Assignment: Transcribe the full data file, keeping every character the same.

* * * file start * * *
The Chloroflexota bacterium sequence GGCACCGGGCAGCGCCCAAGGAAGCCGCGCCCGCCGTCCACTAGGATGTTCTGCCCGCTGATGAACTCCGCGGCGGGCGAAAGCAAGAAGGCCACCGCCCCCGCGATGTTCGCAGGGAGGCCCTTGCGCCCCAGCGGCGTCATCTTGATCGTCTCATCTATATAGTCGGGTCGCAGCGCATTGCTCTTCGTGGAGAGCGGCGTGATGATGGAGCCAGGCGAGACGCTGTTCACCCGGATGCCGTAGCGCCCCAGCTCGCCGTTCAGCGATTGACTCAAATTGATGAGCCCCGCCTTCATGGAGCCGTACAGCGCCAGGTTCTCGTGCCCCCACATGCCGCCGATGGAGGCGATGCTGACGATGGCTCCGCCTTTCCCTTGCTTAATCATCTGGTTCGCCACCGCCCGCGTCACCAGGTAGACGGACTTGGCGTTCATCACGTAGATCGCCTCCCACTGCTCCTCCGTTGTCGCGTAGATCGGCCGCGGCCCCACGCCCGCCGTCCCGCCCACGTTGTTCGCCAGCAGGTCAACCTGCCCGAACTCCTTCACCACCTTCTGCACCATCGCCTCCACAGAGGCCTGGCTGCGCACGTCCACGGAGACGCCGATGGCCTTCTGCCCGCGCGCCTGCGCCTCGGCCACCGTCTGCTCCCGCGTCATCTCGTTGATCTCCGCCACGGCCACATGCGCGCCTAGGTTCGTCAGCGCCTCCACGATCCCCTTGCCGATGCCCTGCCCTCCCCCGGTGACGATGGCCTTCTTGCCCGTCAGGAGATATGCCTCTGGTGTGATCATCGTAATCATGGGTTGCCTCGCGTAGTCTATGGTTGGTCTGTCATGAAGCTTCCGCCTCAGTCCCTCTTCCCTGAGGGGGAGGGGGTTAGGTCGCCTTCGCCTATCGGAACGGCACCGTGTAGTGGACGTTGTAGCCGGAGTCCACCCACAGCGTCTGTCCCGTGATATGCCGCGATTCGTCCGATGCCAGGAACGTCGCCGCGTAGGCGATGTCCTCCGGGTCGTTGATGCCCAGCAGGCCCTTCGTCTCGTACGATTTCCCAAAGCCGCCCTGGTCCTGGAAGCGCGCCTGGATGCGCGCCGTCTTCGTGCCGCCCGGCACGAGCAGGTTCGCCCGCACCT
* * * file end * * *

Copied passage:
The Chloroflexota bacterium sequence GGCACCGGGCAGCGCCCAAGGAAGCCGCGCCCGCCGTCCACTAGGATGTTCTGCCCGCTGATGAACTCCGCGGCGGGCGAAAGCAAGAAGGCCACCGCCCCCGCGATGTTCGCAGGGAGGCCCTTGCGCCCCAGCGGCGTCATCTTGATCGTCTCATCTATATAGTCGGGTCGCAGCGCATTGCTCTTCGTGGAGAGCGGCGTGATGATGGAGCCAGGCGAGACGCTGTTCACCCGGATGCCGTAGCGCCCCAGCTCGCCGTTCAGCGATTGACTCAAATTGATGAGCCCCGCCTTCATGGAGCCGTACAGCGCCAGGTTCTCGTGCCCCCACATGCCGCCGATGGAGGCGATGCTGACGATGGCTCCGCCTTTCCCTTGCTTAATCATCTGGTTCGCCACCGCCCGCGTCACCAGGTAGACGGACTTGGCGTTCATCACGTAGATCGCCTCCCACTGCTCCTCCGTTGTCGCGTAGATCGGCCGCGGCCCCACGCCCGCCGTCCCGCCCACGTTGTTCGCCAGCAGGTCAACCTGCCCGAACTCCTTCACCACCTTCTGCACCATCGCCTCCACAGAGGCCTGGCTGCGCACGTCCACGGAGACGCCGATGGCCTTCTGCCCGCGCGCCTGCGCCTCGGCCACCGTCTGCTCCCGCGTCATCTCGTTGATCTCCGCCACGGCCACATGCGCGCCTAGGTTCGTCAGCGCCTCCACGATCCCCTTGCCGATGCCCTGCCCTCCCCCGGTGACGATGGCCTTCTTGCCCGTCAGGAGATATGCCTCTGGTGTGATCATCGTAATCATGGGTTGCCTCGCGTAGTCTATGGTTGGTCTGTCATGAAGCTTCCGCCTCAGTCCCTCTTCCCTGAGGGGGAGGGGGTTAGGTCGCCTTCGCCTATCGGAACGGCACCGTGTAGTGGACGTTGTAGCCGGAGTCCACCCACAGCGTCTGTCCCGTGATATGCCGCGATTCGTCCGATGCCAGGAACGTCGCCGCGTAGGCGATGTCCTCCGGGTCGTTGATGCCCAGCAGGCCCTTCGTCTCGTACGATTTCCCAAAGCCGCCCTGGTCCTGGAAGCGCGCCTGGATGCGCGCCGTCTTCGTGCCGCCCGGCACGAGCAGGTTCGCCCGCACCT